VirtualBox is a great way to run other operating systems on your computer. You can run any version of Windows, from XP all the way up to Windows 10. It is perfect for running old software that is not compatible with the current version of Windows on your computer, and it is brilliant for testing new versions of Windows that you want to try out. It is a great way to run Linux distros too.
What makes VirtualBox so good is that you can run any operating system you want in a virtual machine. It is a bit like an emulator of a retro computer like an Atari, Commodore, Gameboy, Sinclair and others. The operating system runs in a window on the desktop and so it does not affect your current Windows setup.
Running one OS inside another OS requires a fair bit of memory and processing power, and it is best if you have plenty of each. Modern processors have multiple cores and there can be up to four. Each of these cores can be two virtual cores, so you can have up to eight virtual processor cores in the computer, depending on the model of CPU you have.
Many Intel Core i7 processors, for example, have four cores and eight virtual cores. A very useful feature of VirtualBox is the ability to choose the number of cores and this means you could have two cores running the OS in VirtualBox, leaving six cores running the OS on the computer. This way the computer still manages to run quite speedily even though you are running another OS inside it. You can also run 32-bit or 64-bit operating systems if you have 64-bit Windows.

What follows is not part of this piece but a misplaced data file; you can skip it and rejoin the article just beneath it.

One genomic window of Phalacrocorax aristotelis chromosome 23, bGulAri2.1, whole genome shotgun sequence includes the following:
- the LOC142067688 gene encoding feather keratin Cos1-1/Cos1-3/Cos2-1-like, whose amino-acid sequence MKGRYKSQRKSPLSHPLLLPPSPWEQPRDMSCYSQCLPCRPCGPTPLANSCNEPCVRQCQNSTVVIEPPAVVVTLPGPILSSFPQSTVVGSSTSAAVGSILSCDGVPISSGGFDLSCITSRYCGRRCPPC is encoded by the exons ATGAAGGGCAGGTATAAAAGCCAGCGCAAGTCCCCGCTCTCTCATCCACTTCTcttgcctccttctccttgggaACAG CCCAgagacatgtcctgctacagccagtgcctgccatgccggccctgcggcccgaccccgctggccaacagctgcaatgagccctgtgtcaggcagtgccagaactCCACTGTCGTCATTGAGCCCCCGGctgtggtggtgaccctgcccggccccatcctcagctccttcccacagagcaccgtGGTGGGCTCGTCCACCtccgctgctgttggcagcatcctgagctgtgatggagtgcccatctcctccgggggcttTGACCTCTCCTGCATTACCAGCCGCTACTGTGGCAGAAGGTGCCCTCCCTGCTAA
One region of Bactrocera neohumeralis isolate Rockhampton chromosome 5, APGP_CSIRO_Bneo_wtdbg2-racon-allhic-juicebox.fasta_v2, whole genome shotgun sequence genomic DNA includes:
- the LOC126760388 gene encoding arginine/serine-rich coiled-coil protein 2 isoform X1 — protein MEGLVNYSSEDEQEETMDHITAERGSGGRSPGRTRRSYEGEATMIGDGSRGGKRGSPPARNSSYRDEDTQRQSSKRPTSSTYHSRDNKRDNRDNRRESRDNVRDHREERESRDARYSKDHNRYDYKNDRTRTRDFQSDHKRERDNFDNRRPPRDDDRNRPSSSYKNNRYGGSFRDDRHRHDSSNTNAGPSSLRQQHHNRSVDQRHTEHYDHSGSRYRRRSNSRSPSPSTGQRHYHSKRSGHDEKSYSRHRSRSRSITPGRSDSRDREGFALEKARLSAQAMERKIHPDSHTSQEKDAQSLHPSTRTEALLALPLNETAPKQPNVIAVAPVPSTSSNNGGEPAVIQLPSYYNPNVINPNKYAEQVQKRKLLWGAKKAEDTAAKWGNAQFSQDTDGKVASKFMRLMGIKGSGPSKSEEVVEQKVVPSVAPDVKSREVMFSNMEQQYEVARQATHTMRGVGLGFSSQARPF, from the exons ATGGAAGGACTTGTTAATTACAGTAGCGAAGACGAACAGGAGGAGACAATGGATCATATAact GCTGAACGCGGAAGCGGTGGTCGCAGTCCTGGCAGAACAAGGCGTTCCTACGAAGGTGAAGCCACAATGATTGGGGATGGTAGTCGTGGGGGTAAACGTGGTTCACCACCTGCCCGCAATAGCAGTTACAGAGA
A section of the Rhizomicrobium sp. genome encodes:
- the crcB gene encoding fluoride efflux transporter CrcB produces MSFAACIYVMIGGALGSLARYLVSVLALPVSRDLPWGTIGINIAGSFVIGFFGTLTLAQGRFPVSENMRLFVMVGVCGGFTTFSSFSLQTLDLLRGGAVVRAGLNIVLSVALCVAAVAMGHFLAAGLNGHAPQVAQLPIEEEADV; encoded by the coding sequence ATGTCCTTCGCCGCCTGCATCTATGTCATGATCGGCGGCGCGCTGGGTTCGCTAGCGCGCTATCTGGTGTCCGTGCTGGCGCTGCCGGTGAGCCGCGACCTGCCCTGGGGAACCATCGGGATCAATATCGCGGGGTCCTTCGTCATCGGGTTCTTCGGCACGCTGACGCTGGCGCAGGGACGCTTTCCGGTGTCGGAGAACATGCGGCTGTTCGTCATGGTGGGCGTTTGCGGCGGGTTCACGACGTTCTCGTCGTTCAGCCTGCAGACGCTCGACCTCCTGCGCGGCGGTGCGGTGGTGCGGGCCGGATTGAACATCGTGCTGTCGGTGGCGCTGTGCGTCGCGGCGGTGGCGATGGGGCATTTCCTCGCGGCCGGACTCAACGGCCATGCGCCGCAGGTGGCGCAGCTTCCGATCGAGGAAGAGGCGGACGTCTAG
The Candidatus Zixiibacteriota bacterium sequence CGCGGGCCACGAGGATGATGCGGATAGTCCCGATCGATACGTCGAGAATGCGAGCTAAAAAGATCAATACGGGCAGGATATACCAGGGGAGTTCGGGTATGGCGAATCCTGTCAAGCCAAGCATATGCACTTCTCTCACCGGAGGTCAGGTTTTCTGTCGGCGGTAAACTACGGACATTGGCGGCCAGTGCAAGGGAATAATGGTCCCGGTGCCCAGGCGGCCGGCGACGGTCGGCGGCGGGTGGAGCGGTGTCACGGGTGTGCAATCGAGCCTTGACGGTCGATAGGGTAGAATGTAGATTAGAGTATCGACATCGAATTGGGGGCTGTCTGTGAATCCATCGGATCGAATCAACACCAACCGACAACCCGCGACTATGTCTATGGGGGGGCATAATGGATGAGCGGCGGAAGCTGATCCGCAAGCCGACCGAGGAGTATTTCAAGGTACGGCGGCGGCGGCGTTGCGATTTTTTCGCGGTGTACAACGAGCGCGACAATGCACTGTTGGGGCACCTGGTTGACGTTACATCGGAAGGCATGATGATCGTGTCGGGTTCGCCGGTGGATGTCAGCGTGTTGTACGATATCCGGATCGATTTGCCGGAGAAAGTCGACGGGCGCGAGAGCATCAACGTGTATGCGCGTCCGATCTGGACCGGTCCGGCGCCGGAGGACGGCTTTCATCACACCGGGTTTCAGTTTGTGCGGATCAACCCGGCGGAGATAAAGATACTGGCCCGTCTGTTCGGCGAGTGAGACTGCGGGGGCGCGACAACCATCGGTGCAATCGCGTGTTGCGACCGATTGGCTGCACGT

The problem I had was that VirtualBox would not allow more than one CPU core to be assigned to an operating system. In addition to this, VirtualBox would not run 64-bit operating systems. An error message stating that virtualization was not supported was displayed whenever this was tried.
If you have Hardware Virtualization VT-x/AMD-v for Virtualbox error messages, the problem could be solved with a simple BIOS tweak, allowing VirtualBox to run guest operating systems at full speed.
Switch on the computer or restart Windows and just before Windows starts to load, press the hotkey to enter the BIOS setup utility. This varies from computer to computer and on my HP laptop it is F10. Other computers may use F1, or F2. Try them all.
The BIOS setup utility is navigated using the left/right, up/down arrow keys and Enter. Pressing right arrow goes to the System Configuration section on my computer and there is a setting labelled Virtualization Technology. It was disabled on my computer and it seems that this is the default for my HP laptop. This limits operating systems in VirtualBox to 32-bit and one CPU core.
Select Virtualization Technology and press Enter to enable it. There is usually a menu at the bottom of the screen and on mine you press F10 to save and exit. There is also an Exit menu at the top.
Let the computer boot up as normal and then you can start VirtualBox and use 64-bit operating systems and assign multiple cores to it.
This setting works exactly the same with the VMware player too, which is an alternative to VirtualBox. Solve your VMware virtualization error with the same BIOS tweak.